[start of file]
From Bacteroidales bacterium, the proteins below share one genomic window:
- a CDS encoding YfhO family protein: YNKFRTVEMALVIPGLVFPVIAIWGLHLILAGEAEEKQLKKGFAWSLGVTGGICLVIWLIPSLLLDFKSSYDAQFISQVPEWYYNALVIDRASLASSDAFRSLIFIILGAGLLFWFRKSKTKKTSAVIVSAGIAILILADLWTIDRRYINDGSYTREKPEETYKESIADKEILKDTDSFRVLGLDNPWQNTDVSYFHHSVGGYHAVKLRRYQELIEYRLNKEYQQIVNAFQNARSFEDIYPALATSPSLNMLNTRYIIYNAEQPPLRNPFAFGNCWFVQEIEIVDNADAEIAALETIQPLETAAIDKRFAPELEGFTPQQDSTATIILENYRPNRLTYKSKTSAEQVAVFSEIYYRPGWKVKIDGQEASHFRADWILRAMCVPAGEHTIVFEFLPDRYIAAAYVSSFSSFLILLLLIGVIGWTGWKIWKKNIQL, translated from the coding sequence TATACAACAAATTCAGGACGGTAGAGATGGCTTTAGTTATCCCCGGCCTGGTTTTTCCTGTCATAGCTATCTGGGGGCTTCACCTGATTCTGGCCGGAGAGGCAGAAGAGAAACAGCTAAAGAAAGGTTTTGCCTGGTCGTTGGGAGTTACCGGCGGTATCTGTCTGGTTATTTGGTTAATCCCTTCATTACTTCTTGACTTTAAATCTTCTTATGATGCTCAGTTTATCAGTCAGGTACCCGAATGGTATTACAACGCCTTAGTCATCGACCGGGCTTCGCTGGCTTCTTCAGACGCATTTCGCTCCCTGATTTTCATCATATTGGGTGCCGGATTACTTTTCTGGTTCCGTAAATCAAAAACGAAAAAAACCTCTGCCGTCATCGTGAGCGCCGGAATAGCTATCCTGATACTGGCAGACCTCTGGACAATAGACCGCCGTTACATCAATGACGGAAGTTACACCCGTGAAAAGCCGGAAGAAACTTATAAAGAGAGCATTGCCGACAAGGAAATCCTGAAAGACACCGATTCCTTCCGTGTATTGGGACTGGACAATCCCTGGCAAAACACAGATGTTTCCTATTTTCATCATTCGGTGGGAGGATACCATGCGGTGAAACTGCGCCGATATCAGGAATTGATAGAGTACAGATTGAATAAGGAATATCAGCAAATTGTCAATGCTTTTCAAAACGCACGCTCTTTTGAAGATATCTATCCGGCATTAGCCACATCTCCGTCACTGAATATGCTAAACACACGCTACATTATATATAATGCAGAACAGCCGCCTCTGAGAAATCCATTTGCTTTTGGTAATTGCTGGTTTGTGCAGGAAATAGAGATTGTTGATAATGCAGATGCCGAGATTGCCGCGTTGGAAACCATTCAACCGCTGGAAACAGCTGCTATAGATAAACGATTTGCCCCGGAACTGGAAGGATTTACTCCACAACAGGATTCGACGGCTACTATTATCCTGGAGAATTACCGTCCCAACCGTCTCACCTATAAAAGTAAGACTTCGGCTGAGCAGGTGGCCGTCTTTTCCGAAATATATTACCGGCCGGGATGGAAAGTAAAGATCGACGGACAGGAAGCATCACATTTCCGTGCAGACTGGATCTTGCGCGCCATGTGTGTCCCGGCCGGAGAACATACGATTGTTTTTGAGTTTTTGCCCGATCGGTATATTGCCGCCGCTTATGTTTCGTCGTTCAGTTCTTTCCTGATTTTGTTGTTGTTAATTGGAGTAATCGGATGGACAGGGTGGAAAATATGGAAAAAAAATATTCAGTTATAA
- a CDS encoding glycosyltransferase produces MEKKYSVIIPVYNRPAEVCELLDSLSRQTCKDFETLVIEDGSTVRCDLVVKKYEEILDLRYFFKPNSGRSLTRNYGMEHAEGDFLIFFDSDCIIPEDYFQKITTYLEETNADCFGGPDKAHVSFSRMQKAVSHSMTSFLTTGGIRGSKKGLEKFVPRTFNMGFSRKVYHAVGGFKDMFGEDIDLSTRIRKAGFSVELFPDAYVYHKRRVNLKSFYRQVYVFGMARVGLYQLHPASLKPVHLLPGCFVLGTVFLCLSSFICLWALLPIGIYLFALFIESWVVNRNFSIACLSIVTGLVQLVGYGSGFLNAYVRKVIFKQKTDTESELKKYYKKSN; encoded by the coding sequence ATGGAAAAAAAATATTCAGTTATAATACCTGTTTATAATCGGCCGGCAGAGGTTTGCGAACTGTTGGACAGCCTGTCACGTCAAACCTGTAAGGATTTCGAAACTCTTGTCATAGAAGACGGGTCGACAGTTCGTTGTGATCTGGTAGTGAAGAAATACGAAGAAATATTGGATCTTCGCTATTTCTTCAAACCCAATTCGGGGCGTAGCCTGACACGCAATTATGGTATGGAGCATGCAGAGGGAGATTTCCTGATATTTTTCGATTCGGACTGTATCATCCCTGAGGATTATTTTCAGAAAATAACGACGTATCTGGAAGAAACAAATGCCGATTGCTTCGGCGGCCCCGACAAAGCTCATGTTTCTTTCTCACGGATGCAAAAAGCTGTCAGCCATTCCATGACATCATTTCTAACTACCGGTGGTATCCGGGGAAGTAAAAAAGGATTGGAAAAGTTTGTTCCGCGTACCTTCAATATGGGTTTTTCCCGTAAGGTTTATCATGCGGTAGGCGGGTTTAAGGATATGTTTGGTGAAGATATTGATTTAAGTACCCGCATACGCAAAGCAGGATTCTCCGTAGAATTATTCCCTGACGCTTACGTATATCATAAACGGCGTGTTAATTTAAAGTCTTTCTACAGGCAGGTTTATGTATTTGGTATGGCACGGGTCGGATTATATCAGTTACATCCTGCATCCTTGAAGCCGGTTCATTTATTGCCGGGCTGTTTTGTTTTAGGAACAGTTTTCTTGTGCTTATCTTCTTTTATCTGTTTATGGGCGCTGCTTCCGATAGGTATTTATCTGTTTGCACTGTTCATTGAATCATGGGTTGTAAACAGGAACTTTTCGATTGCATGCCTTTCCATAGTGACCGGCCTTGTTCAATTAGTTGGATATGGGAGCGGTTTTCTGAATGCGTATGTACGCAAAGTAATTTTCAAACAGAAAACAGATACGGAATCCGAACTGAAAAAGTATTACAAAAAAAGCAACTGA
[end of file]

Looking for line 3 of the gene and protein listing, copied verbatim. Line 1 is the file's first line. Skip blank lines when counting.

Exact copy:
- a CDS encoding glycosyltransferase produces MEKKYSVIIPVYNRPAEVCELLDSLSRQTCKDFETLVIEDGSTVRCDLVVKKYEEILDLRYFFKPNSGRSLTRNYGMEHAEGDFLIFFDSDCIIPEDYFQKITTYLEETNADCFGGPDKAHVSFSRMQKAVSHSMTSFLTTGGIRGSKKGLEKFVPRTFNMGFSRKVYHAVGGFKDMFGEDIDLSTRIRKAGFSVELFPDAYVYHKRRVNLKSFYRQVYVFGMARVGLYQLHPASLKPVHLLPGCFVLGTVFLCLSSFICLWALLPIGIYLFALFIESWVVNRNFSIACLSIVTGLVQLVGYGSGFLNAYVRKVIFKQKTDTESELKKYYKKSN; encoded by the coding sequence ATGGAAAAAAAATATTCAGTTATAATACCTGTTTATAATCGGCCGGCAGAGGTTTGCGAACTGTTGGACAGCCTGTCACGTCAAACCTGTAAGGATTTCGAAACTCTTGTCATAGAAGACGGGTCGACAGTTCGTTGTGATCTGGTAGTGAAGAAATACGAAGAAATATTGGATCTTCGCTATTTCTTCAAACCCAATTCGGGGCGTAGCCTGACACGCAATTATGGTATGGAGCATGCAGAGGGAGATTTCCTGATATTTTTCGATTCGGACTGTATCATCCCTGAGGATTATTTTCAGAAAATAACGACGTATCTGGAAGAAACAAATGCCGATTGCTTCGGCGGCCCCGACAAAGCTCATGTTTCTTTCTCACGGATGCAAAAAGCTGTCAGCCATTCCATGACATCATTTCTAACTACCGGTGGTATCCGGGGAAGTAAAAAAGGATTGGAAAAGTTTGTTCCGCGTACCTTCAATATGGGTTTTTCCCGTAAGGTTTATCATGCGGTAGGCGGGTTTAAGGATATGTTTGGTGAAGATATTGATTTAAGTACCCGCATACGCAAAGCAGGATTCTCCGTAGAATTATTCCCTGACGCTTACGTATATCATAAACGGCGTGTTAATTTAAAGTCTTTCTACAGGCAGGTTTATGTATTTGGTATGGCACGGGTCGGATTATATCAGTTACATCCTGCATCCTTGAAGCCGGTTCATTTATTGCCGGGCTGTTTTGTTTTAGGAACAGTTTTCTTGTGCTTATCTTCTTTTATCTGTTTATGGGCGCTGCTTCCGATAGGTATTTATCTGTTTGCACTGTTCATTGAATCATGGGTTGTAAACAGGAACTTTTCGATTGCATGCCTTTCCATAGTGACCGGCCTTGTTCAATTAGTTGGATATGGGAGCGGTTTTCTGAATGCGTATGTACGCAAAGTAATTTTCAAACAGAAAACAGATACGGAATCCGAACTGAAAAAGTATTACAAAAAAAGCAACTGA